When I was 8 years old, I was obsessed with gymnastics. I thought it was one of the most magical, beautiful sports, right after ice skating. The 1996 Summer Olympics took place that year in Atlanta, and the women's Olympic team (now known as the Magnificent Seven) dominated that year. And while I was excited about all of them, I was the most excited about Dominique Dawes. So rarely did I see black girls that looked like me on TV, especially in sports, performing at level as high as The Olympics, and I was blown away by her movements, her abilities, her greatness, her power. I was so proud that she went to The Olympics three times. Because of her, I felt like it was possible for me to also accomplish great things in sports. And 20 years later, I'm just as excited to see Gabby Douglas and Simone Biles are representing the U.S. in The Olympics in Rio.
After watching Dominique Dawes and the Magnificent Seven in '96, I tried ice skating, gymnastics, ballet, and soccer — all of this while swimming, too. Eventually, I realized that I was a swimmer and that was I was good at it. So for the next 10 years of my life, I devoted myself to swimming. I attended two-a-day practices with long runs in between. I was always at the gym. I ate, slept, and breathed swimming. All while remembering Dominique Dawes, and what she meant to me as a black woman competing in The Olympics, as a black woman representing the United States of America.
So many little girls and women like me can look at this team and not only see that things are possible, but that excellence is not limited to the white experience.
I eventually tore my rotator cuff training for a big meet that would've lead to Olympic trials, and while I was bitter and angry, I eventually settled on being grateful that I'd even came as far as I had, that I'd accomplished what I had. I don't watch The Olympics as much as I did as a teenager — it was so much more real for me then — but I do try to keep track of the Games though, of who's going, and how people are doing. And this year I've been especially excited about the upcoming games in Rio because of Simone Biles. Videos of Simone Biles have been popping up on my Facebook for about a year now. At first I kind of ignored them, but then I couldn't. I was in disbelief at her strength and power. I was also cheering her on because she is a black woman doing extraordinary things, during a period in America where black people are fighting to be seen and heard and to stay alive. When they announced the Olympic team this year, I was jumping up and down. Not only did Simone Biles make it, but so did Gabby Douglas and Laurie Hernandez. All women of color. I'm not sure I can recall the U.S. gymnastics team ever being this diverse.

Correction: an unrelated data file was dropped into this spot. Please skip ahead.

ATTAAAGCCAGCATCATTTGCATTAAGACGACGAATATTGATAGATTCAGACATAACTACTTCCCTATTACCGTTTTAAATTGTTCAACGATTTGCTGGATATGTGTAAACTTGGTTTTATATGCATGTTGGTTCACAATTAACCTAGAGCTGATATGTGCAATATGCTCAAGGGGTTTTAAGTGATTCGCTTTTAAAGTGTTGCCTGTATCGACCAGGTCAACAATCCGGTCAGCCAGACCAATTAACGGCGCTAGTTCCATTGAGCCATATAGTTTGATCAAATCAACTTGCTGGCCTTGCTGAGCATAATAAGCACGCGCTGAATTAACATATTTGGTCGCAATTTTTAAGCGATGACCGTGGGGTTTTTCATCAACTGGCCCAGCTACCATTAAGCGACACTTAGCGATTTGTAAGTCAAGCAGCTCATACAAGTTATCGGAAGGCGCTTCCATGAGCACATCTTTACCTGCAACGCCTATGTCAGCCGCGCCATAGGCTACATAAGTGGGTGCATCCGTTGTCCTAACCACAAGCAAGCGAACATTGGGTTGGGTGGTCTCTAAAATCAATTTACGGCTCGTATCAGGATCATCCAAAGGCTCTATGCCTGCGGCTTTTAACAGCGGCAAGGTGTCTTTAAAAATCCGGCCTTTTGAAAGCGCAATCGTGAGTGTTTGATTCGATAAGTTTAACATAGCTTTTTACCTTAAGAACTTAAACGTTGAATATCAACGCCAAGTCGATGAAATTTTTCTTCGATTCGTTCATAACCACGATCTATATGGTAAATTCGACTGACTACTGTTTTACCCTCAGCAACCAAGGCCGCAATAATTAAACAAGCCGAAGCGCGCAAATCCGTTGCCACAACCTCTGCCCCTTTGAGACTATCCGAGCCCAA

I know the women's Olympic team is favored to win, and even though I'm psyched about that, I'm more excited to see these girls walk out together and to watch my daughter's eyes light up when she sees people who look like her standing there, competing for the highest honor.
I'm always talking about the power of representation. And this year's Olympic gymnastics teams is all about power. So many little girls and women like me can look at this team and not only see that things are possible, but that excellence is not limited to the white experience. Seeing these young women standing together is a beautiful reminder of what America can be when it wants to. The team selected to represent the United States in Rio at The Olympics is an actual reflection of the people living here. And it's beautiful to see that America is finally being represented in its true form.
I am counting down to The Olympics. I know the women's Olympic team is favored to win, and even though I'm psyched about that, I'm more excited to see these girls walk out together and to watch my daughter's eyes light up when she sees people who look like her standing there, competing for the highest honor. Too often we fall on the side of, "but children don't see color," when they absolutely do. And seeing color in America is important — more so now than maybe ever before. Especially when they are a person of color. I mean, how could children not see color when they are, like my daughter, so many different beautiful shades?
I'm ready for Gabby Douglas, Simone Biles, and Laurie Hernandez to inspire a new generation of girls and women. In the same way that I was inspired when I first saw Dominique Dawes perform a floor exercise, we need the same for our daughters and nieces and sisters. They need to see people who look like they do doing great things. We need the reminders and examples that show us — show them — that greatness is possible, no matter their skin tone.